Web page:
Personally, I've chosen to buy the book because I had some trouble understanding and memorizing some Symfony2 stuff and I can assure you it really helped me.

You can buy Year With Symfony in digital via Leanpub or you can get a printed copy via Lulu. I also recommend to subscribe to Matthias Noback's blog on Symfony.

Snapshot of Apigility composer.json

For a new project I needed to publish messages on Twitter via Twitter REST API. Since I'm a Zend Framework fan, I choose to give ZendService\Twitter client a try.

I started by running php composer.phar install using a simple composer.json file:

{
    "require": {
        "zendframework/zendservice-twitter": "2.1.0"
    }
}

The library got downloaded and I was able to test my PHP script doing some "copy & paste" from the documentation:

include "vendor/autoload.php";

$config = array(
    'access_token' => array(
        'token'  => 'TOKEN',
        'secret' => 'SECRET',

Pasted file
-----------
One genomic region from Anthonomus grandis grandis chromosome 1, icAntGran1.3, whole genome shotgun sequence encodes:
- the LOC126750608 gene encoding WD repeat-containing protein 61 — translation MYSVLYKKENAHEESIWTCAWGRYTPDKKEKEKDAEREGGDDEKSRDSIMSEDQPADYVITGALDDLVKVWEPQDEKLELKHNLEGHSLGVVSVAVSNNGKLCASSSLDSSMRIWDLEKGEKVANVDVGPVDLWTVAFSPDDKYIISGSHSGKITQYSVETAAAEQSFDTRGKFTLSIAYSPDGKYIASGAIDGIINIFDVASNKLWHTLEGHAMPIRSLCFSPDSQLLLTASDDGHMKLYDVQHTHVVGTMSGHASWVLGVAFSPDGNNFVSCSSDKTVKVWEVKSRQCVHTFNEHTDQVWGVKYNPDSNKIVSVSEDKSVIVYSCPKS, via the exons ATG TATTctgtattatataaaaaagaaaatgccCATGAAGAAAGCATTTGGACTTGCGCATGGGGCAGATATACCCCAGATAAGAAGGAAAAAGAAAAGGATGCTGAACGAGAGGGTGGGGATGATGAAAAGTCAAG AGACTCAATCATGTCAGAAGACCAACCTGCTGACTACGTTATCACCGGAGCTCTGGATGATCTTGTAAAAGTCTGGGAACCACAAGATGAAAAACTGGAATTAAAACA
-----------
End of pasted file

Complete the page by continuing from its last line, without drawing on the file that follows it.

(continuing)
),
    'oauth_options' => array(
        'consumerKey' => 'CONSUMER_KEY',
        'consumerSecret' => 'CONSUMER_SECRET',
    ),
    'http_client_options' => array(
        'adapter' => 'Zend\Http\Client\Adapter\Curl',
        'curloptions' => array(
            CURLOPT_SSL_VERIFYHOST => false,
            CURLOPT_SSL_VERIFYPEER => false,
        ),
    ),
);

$twitter = new \ZendService\Twitter\Twitter($config);

$response = $twitter->search->tweets('#zf2');
$tweets = $response->statuses;
var_dump($tweets);

But as result I got a fatal error:

PHP Fatal error:  Call to a member function connect() on a non-object 
in /Users/me/Development/zf2-twitter-test/vendor/zendframework/zend-http/Zend/Http/Client.php on line 1359

To make a long story short I found out that the ZendOAuth\Client::getAdapter() method wasn't confirm to the parent class. So I forked https://github.com/zendframework/ZendOAuth, changed the code to what I think it's a solution to the problem, committed and finally synced to my dev-master branch. At this point I modified my local composer.json adding my git repository and specifying the dev-master branch for zendframework/zendoauth:

{
    "repositories": [
        {
            "type": "vcs",
            "url": "https://github.com/lorenzoferrarajr/ZendOAuth.git"
        }
    ],
    "require": {